(CNN) -- Vimeo set an ambitious goal for its premiere iPhone application.
The team developing an app for the online video-sharing service decided its software should match or exceed that of a similar app created by Apple -- and, at the same time, undercut Apple's price.
Nearly a year behind schedule, Vimeo's top brass thinks it finally has an answer. The InterActiveCorp company will release a free iPhone app Tuesday that lets users shoot and edit video as well as view clips from the website.
Work on the app was primarily focused on the recording and editing aspects because Vimeo spent last year tuning its website to enable smartphones to view its videos reliably. That's unlike Google's YouTube, which first created ubiquitous apps for many smartphone platforms and then overhauled its website to work well on mobile browsers.
For mobile video in general, the editing and upload side of the equation has left plenty of room for improvement. Often, phones lose cellular connection, forcing a nearly finished video upload to start from scratch due to errors. Vimeo built a system that lets users resume from where an upload left off.
The ability to watch other Vimeo users' videos was added later by request, and being able to search and view a video from the site's wider database will be added in the next version, said Andrew Pile, Vimeo's head of product and development.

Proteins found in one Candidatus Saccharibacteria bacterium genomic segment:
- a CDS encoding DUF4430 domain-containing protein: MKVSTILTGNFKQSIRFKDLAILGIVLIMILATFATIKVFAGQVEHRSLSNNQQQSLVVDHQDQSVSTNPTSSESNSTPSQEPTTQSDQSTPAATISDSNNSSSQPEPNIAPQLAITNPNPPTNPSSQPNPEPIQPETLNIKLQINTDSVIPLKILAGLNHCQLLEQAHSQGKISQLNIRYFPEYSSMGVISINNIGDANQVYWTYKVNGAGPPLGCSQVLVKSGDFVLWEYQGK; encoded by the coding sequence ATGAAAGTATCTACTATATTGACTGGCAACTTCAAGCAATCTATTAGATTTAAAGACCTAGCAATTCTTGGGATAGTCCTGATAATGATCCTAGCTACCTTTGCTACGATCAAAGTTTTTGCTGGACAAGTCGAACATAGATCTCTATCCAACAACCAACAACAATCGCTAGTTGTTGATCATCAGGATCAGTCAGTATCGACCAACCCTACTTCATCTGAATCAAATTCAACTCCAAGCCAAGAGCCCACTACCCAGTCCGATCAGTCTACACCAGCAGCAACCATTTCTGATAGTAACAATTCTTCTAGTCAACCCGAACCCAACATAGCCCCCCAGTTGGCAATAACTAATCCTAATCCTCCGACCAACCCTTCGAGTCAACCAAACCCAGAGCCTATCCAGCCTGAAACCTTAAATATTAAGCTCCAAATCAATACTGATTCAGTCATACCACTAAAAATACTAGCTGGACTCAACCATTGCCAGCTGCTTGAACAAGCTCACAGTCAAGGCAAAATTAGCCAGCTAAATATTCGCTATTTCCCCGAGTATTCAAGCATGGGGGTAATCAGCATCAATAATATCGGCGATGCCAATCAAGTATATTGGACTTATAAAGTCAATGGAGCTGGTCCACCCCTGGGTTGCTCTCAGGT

Apple introduced the iMovie app for the iPhone last year, which spurred Vimeo to rethink its approach. This month, Apple released a new version of iMovie with more editing features and a button for exporting a video to Vimeo.
"We spent a lot of time keeping up with that," Pile said of using iMovie as a benchmark. "We chose a very hard thing to develop because Apple was working on something themselves, so we were always a step behind."
As of last July, Vimeo management had expected apps for the iPhone and Android to launch by the end of that summer.
"We're behind in our app development," Dae Mellencamp, Vimeo's general manager, said then.
"We didn't want to put up a generic app," Deborah Szajngarten, a Vimeo spokeswoman, said in an interview last year.
An Android app has been "shelved" for now because the operating system is difficult to develop video-editing programs for, Pile said.
Apple has challenged Vimeo again, with a new version of its $5 app that lets users upload videos to Vimeo from their phones and also work in a well-designed iPad interface. The new Vimeo app is not optimized for the iPad, and such a version is a long way off, Pile said.
Still, Vimeo, which partnered with CNN iReport for an editorial project at South by Southwest this year, believes it has a compelling program at an attractive price.
"We've been working on it for a really long time," Pile said. "It's definitely the most fully featured video-editing app out there for the price."